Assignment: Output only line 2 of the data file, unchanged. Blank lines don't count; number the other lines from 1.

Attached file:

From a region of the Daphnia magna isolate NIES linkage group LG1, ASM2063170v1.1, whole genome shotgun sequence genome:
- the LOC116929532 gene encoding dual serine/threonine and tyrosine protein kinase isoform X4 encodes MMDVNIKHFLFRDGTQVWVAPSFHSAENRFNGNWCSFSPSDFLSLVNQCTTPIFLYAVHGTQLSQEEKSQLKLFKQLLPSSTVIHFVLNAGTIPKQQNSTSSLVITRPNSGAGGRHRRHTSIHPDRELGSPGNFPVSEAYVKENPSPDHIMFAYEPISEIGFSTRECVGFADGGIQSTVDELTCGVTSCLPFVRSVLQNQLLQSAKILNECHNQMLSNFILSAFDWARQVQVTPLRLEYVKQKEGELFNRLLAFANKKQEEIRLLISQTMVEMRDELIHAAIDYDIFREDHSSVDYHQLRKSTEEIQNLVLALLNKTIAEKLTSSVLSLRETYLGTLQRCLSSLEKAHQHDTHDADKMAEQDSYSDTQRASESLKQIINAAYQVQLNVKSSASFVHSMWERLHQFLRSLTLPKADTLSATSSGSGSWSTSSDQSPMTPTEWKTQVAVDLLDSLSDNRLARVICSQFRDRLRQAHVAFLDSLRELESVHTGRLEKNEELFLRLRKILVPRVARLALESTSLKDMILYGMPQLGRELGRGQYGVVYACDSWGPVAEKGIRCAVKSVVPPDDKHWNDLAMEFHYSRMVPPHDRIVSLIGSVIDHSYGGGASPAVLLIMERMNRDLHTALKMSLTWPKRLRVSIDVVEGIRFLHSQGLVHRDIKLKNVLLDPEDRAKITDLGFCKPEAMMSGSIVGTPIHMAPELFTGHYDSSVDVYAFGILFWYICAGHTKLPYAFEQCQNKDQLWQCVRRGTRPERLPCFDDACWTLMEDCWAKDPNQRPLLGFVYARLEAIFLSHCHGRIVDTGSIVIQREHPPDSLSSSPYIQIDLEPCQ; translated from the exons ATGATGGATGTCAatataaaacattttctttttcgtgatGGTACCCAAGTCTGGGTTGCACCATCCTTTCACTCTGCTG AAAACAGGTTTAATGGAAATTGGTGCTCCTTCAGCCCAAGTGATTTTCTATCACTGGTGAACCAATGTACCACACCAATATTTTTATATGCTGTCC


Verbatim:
- the LOC116929532 gene encoding dual serine/threonine and tyrosine protein kinase isoform X4 encodes MMDVNIKHFLFRDGTQVWVAPSFHSAENRFNGNWCSFSPSDFLSLVNQCTTPIFLYAVHGTQLSQEEKSQLKLFKQLLPSSTVIHFVLNAGTIPKQQNSTSSLVITRPNSGAGGRHRRHTSIHPDRELGSPGNFPVSEAYVKENPSPDHIMFAYEPISEIGFSTRECVGFADGGIQSTVDELTCGVTSCLPFVRSVLQNQLLQSAKILNECHNQMLSNFILSAFDWARQVQVTPLRLEYVKQKEGELFNRLLAFANKKQEEIRLLISQTMVEMRDELIHAAIDYDIFREDHSSVDYHQLRKSTEEIQNLVLALLNKTIAEKLTSSVLSLRETYLGTLQRCLSSLEKAHQHDTHDADKMAEQDSYSDTQRASESLKQIINAAYQVQLNVKSSASFVHSMWERLHQFLRSLTLPKADTLSATSSGSGSWSTSSDQSPMTPTEWKTQVAVDLLDSLSDNRLARVICSQFRDRLRQAHVAFLDSLRELESVHTGRLEKNEELFLRLRKILVPRVARLALESTSLKDMILYGMPQLGRELGRGQYGVVYACDSWGPVAEKGIRCAVKSVVPPDDKHWNDLAMEFHYSRMVPPHDRIVSLIGSVIDHSYGGGASPAVLLIMERMNRDLHTALKMSLTWPKRLRVSIDVVEGIRFLHSQGLVHRDIKLKNVLLDPEDRAKITDLGFCKPEAMMSGSIVGTPIHMAPELFTGHYDSSVDVYAFGILFWYICAGHTKLPYAFEQCQNKDQLWQCVRRGTRPERLPCFDDACWTLMEDCWAKDPNQRPLLGFVYARLEAIFLSHCHGRIVDTGSIVIQREHPPDSLSSSPYIQIDLEPCQ; translated from the exons ATGATGGATGTCAatataaaacattttctttttcgtgatGGTACCCAAGTCTGGGTTGCACCATCCTTTCACTCTGCTG AAAACAGGTTTAATGGAAATTGGTGCTCCTTCAGCCCAAGTGATTTTCTATCACTGGTGAACCAATGTACCACACCAATATTTTTATATGCTGTCC